Tuberculosis - Fighting together against TB can make this world free from its clutches - Q&A Session
(Focus - India)
As March 24th is recognized as World TB Day, so, acknowledging the significance of March, we present to you an interview featuring Dr. Aleemuddin Naveed, an acclaimed pulmonologist from India who has explained the Importance of Tuberculosis awareness program.
Our service adopted the usage of telephone and whatsApp to answer patient queries. We also ensured that the existing patients under treatment do not miss the dose and their treatment goes uninterrupted. After the pandemic, we have more aggressive case-finding programs in the town.
We understand that to achieve a TB-free India; we need to diagnose TB effectively and efficiently. What do you think will be the role of point-of-care diagnostics in this context?
Dr. Aleemuddin: There is a lot of work going on for the PoC (point of care) tests. But I feel it might be easy and feasible to improve the infrastructure and services at the point of care rather than developing newer PoC tests.
It is about putting in more money than brains as we already have many PoC tests available, like GeneXpert, Xpert Ultra, and Xpert Omni. So, we can make the program successful by investing in infrastructure and improving the PoC services.
Xpert Omni can be a game-changer if it improves the number of tests and turnaround time (TAT). Currently, Xpert Omni can perform one test in 60 to 90 minutes, and this setup gives only one test at a time. Other PoC tests like LAM-Ag, DNA isolations, and whole-genome sequencing are coming, and they can act as weapons in the armamentarium.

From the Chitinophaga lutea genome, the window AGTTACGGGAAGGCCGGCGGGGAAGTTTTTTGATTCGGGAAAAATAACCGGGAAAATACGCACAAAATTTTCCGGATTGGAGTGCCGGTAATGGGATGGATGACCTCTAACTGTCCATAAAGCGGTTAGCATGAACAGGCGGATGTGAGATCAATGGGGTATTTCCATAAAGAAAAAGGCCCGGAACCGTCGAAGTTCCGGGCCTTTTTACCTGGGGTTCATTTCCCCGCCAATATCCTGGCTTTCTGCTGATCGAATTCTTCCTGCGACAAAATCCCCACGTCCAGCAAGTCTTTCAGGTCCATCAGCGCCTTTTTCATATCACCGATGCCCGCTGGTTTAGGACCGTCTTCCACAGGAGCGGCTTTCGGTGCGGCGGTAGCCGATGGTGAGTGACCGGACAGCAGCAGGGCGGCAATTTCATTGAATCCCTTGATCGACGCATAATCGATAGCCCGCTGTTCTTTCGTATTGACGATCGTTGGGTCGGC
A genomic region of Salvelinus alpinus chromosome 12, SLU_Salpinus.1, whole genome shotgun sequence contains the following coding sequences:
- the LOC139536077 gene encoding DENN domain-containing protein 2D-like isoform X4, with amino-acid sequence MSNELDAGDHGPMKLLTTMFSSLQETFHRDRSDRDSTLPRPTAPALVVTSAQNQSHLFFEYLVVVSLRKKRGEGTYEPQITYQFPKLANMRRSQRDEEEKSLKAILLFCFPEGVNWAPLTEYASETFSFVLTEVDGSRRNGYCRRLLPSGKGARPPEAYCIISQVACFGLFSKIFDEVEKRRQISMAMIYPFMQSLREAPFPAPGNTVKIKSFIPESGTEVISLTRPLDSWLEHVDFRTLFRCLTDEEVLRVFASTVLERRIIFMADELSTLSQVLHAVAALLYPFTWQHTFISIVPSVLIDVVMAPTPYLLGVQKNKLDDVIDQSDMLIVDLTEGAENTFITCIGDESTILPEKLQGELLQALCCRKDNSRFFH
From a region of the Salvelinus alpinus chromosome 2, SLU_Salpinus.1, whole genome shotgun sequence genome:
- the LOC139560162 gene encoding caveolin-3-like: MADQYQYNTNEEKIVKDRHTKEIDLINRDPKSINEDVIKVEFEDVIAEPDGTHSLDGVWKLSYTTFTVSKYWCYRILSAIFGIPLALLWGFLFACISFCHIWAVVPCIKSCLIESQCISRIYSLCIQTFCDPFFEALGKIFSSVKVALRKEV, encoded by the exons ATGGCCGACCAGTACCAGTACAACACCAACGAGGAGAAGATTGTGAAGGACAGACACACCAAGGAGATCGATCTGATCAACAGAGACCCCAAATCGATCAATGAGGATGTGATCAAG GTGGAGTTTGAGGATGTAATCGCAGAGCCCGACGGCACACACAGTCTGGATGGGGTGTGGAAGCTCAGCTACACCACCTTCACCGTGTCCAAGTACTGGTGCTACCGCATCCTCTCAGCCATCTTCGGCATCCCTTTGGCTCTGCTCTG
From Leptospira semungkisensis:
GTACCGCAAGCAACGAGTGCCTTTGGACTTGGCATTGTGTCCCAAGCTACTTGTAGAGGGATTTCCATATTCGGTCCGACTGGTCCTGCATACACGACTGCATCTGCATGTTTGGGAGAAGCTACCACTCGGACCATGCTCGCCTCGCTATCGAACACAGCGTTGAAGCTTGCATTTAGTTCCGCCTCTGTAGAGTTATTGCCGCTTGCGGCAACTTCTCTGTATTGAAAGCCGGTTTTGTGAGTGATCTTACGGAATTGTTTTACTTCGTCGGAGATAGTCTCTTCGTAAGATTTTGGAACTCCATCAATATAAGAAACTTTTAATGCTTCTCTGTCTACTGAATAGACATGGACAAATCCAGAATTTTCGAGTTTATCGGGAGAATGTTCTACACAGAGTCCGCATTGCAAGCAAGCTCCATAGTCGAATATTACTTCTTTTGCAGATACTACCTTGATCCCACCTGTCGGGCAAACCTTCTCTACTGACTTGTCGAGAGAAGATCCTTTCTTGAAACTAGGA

In the current pandemic situation, a drop of around 25 to 30% in tuberculosis case notification was reported in three high-burden countries - India, Indonesia, and the Philippines - between January 2020 and June 2020. What is your thought on how the COVID 19 pandemic impacted tuberculosis treatment and management in India?
Dr. Aleemuddin: Yes, hurdles are expected. For the past two years, we have been facing a pandemic; in the future, we may have another reason, but what we need to understand is that we need to give everything its due importance. Why should anyone disturb the existing infrastructure for a new requirement? Does it mean we are still thinking that TB is not important? This leisureliness must go! We must act before we reach a point of no return.
When we have pledged to eliminate TB by 2025, we should not disturb the ongoing program for any reason. I understand the disruption for a month or two, where everyone was stunned by how the pandemic has attacked humanity. Still, I think understanding the disease has helped us take control over the COVID 19. We must act in a similar way where the existing services for TB should go on undisturbed or uninterrupted
Can you talk more about how COVID-19 has impacted TB Control in India?
Dr. Aleemuddin: I have seen other countries like the South African countries have still not come out of that situation. The graphs of India and the Philippines have picked up, their control programs and notification rates have also come up, but in South African countries, certain places have still not gained the momentum back. India has definitely done it, but now we are trying to achieve the expected mark.
Because of this pandemic, we see more severe TB cases. In the last six months, we have probably seen several disseminated TB cases than I have seen in my previous 15 years of practice. They are usually full-blown diseases that have reached many other organs apart from the lung, so it is terrible for the patients.
What measures did your hospital take to overcome the challenges due to COVID-19?